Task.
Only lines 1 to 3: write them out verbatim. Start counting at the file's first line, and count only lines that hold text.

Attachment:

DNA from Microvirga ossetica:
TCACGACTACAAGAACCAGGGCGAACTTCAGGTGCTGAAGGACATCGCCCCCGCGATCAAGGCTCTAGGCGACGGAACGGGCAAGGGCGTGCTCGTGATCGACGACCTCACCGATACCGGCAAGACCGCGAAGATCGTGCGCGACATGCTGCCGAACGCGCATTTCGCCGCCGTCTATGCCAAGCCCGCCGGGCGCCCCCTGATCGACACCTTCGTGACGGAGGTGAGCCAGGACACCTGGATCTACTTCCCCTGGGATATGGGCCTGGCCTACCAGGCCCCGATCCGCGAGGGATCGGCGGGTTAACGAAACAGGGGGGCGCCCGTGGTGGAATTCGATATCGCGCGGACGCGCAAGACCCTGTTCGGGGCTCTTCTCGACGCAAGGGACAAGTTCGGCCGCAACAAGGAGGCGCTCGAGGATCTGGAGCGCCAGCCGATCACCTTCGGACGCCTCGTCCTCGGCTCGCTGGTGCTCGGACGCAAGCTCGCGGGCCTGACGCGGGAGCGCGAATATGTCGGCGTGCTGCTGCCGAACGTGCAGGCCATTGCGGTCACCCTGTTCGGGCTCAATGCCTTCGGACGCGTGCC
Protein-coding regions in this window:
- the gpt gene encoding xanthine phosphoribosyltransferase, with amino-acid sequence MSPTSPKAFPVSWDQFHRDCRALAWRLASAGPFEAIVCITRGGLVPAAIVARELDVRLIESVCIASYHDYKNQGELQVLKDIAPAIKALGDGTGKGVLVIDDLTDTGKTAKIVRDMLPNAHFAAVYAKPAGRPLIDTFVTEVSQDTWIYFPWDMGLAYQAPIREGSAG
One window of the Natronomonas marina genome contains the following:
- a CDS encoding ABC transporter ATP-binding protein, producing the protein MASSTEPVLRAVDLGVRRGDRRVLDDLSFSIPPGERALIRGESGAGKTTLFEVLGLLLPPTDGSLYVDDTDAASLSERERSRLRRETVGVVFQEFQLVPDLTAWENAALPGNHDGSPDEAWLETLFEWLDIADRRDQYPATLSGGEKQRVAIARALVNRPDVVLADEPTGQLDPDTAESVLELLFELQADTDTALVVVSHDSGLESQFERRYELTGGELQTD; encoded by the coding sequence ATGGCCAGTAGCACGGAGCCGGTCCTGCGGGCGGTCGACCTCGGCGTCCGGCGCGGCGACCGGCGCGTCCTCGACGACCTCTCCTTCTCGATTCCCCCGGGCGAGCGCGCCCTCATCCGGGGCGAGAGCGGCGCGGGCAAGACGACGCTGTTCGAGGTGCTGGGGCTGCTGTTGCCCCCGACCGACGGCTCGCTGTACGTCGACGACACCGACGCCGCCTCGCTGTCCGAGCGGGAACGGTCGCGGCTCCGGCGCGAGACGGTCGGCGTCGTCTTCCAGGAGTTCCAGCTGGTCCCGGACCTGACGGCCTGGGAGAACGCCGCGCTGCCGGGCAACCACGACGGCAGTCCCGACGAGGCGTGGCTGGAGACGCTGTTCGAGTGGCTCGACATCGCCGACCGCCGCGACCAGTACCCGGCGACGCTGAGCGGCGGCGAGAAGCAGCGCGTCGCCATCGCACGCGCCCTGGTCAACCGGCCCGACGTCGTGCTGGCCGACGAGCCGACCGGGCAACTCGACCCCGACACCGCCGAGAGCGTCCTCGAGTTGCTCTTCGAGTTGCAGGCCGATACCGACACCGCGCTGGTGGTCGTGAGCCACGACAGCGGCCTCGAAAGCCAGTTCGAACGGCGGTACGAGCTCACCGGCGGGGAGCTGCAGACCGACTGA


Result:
DNA from Microvirga ossetica:
TCACGACTACAAGAACCAGGGCGAACTTCAGGTGCTGAAGGACATCGCCCCCGCGATCAAGGCTCTAGGCGACGGAACGGGCAAGGGCGTGCTCGTGATCGACGACCTCACCGATACCGGCAAGACCGCGAAGATCGTGCGCGACATGCTGCCGAACGCGCATTTCGCCGCCGTCTATGCCAAGCCCGCCGGGCGCCCCCTGATCGACACCTTCGTGACGGAGGTGAGCCAGGACACCTGGATCTACTTCCCCTGGGATATGGGCCTGGCCTACCAGGCCCCGATCCGCGAGGGATCGGCGGGTTAACGAAACAGGGGGGCGCCCGTGGTGGAATTCGATATCGCGCGGACGCGCAAGACCCTGTTCGGGGCTCTTCTCGACGCAAGGGACAAGTTCGGCCGCAACAAGGAGGCGCTCGAGGATCTGGAGCGCCAGCCGATCACCTTCGGACGCCTCGTCCTCGGCTCGCTGGTGCTCGGACGCAAGCTCGCGGGCCTGACGCGGGAGCGCGAATATGTCGGCGTGCTGCTGCCGAACGTGCAGGCCATTGCGGTCACCCTGTTCGGGCTCAATGCCTTCGGACGCGTGCC
Protein-coding regions in this window: